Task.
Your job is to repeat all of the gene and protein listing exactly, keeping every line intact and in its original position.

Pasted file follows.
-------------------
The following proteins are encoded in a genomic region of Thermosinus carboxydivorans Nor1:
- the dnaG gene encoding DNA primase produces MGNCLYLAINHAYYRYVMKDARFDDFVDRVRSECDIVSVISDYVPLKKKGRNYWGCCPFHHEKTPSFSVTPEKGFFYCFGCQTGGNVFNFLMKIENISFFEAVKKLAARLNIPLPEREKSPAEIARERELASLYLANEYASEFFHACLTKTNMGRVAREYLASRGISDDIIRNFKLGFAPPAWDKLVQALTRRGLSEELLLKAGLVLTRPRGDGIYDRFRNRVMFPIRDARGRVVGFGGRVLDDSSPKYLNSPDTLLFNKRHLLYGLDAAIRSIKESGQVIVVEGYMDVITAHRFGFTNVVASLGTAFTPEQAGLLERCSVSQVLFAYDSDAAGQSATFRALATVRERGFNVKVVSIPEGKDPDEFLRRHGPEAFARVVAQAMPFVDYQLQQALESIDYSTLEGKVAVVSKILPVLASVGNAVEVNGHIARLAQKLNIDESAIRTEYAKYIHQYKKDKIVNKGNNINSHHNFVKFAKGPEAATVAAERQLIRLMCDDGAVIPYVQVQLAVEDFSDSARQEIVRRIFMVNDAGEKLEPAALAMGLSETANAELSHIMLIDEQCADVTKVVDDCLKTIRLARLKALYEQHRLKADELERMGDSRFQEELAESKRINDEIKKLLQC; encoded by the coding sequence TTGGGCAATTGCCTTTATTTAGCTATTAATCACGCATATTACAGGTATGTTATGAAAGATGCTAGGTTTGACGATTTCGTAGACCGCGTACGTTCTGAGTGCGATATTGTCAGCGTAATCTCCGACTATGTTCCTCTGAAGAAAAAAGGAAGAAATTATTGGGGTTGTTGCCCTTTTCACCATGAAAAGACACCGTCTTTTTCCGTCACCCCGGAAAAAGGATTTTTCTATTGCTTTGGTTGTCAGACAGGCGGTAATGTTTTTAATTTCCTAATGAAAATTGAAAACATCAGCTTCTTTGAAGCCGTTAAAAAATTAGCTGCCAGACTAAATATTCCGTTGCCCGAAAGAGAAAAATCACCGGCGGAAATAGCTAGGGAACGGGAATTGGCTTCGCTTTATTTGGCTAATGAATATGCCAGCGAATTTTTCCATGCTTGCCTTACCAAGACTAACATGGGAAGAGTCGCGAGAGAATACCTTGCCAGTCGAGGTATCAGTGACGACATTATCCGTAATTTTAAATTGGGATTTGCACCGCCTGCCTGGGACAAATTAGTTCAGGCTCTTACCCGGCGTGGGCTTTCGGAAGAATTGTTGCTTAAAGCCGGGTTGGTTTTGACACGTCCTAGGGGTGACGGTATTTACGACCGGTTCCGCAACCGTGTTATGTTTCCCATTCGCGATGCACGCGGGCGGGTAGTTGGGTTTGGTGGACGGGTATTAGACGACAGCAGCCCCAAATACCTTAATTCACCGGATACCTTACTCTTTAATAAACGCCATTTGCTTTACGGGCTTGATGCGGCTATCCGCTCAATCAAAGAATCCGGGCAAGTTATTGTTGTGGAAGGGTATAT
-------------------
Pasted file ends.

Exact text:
The following proteins are encoded in a genomic region of Thermosinus carboxydivorans Nor1:
- the dnaG gene encoding DNA primase produces MGNCLYLAINHAYYRYVMKDARFDDFVDRVRSECDIVSVISDYVPLKKKGRNYWGCCPFHHEKTPSFSVTPEKGFFYCFGCQTGGNVFNFLMKIENISFFEAVKKLAARLNIPLPEREKSPAEIARERELASLYLANEYASEFFHACLTKTNMGRVAREYLASRGISDDIIRNFKLGFAPPAWDKLVQALTRRGLSEELLLKAGLVLTRPRGDGIYDRFRNRVMFPIRDARGRVVGFGGRVLDDSSPKYLNSPDTLLFNKRHLLYGLDAAIRSIKESGQVIVVEGYMDVITAHRFGFTNVVASLGTAFTPEQAGLLERCSVSQVLFAYDSDAAGQSATFRALATVRERGFNVKVVSIPEGKDPDEFLRRHGPEAFARVVAQAMPFVDYQLQQALESIDYSTLEGKVAVVSKILPVLASVGNAVEVNGHIARLAQKLNIDESAIRTEYAKYIHQYKKDKIVNKGNNINSHHNFVKFAKGPEAATVAAERQLIRLMCDDGAVIPYVQVQLAVEDFSDSARQEIVRRIFMVNDAGEKLEPAALAMGLSETANAELSHIMLIDEQCADVTKVVDDCLKTIRLARLKALYEQHRLKADELERMGDSRFQEELAESKRINDEIKKLLQC; encoded by the coding sequence TTGGGCAATTGCCTTTATTTAGCTATTAATCACGCATATTACAGGTATGTTATGAAAGATGCTAGGTTTGACGATTTCGTAGACCGCGTACGTTCTGAGTGCGATATTGTCAGCGTAATCTCCGACTATGTTCCTCTGAAGAAAAAAGGAAGAAATTATTGGGGTTGTTGCCCTTTTCACCATGAAAAGACACCGTCTTTTTCCGTCACCCCGGAAAAAGGATTTTTCTATTGCTTTGGTTGTCAGACAGGCGGTAATGTTTTTAATTTCCTAATGAAAATTGAAAACATCAGCTTCTTTGAAGCCGTTAAAAAATTAGCTGCCAGACTAAATATTCCGTTGCCCGAAAGAGAAAAATCACCGGCGGAAATAGCTAGGGAACGGGAATTGGCTTCGCTTTATTTGGCTAATGAATATGCCAGCGAATTTTTCCATGCTTGCCTTACCAAGACTAACATGGGAAGAGTCGCGAGAGAATACCTTGCCAGTCGAGGTATCAGTGACGACATTATCCGTAATTTTAAATTGGGATTTGCACCGCCTGCCTGGGACAAATTAGTTCAGGCTCTTACCCGGCGTGGGCTTTCGGAAGAATTGTTGCTTAAAGCCGGGTTGGTTTTGACACGTCCTAGGGGTGACGGTATTTACGACCGGTTCCGCAACCGTGTTATGTTTCCCATTCGCGATGCACGCGGGCGGGTAGTTGGGTTTGGTGGACGGGTATTAGACGACAGCAGCCCCAAATACCTTAATTCACCGGATACCTTACTCTTTAATAAACGCCATTTGCTTTACGGGCTTGATGCGGCTATCCGCTCAATCAAAGAATCCGGGCAAGTTATTGTTGTGGAAGGGTATAT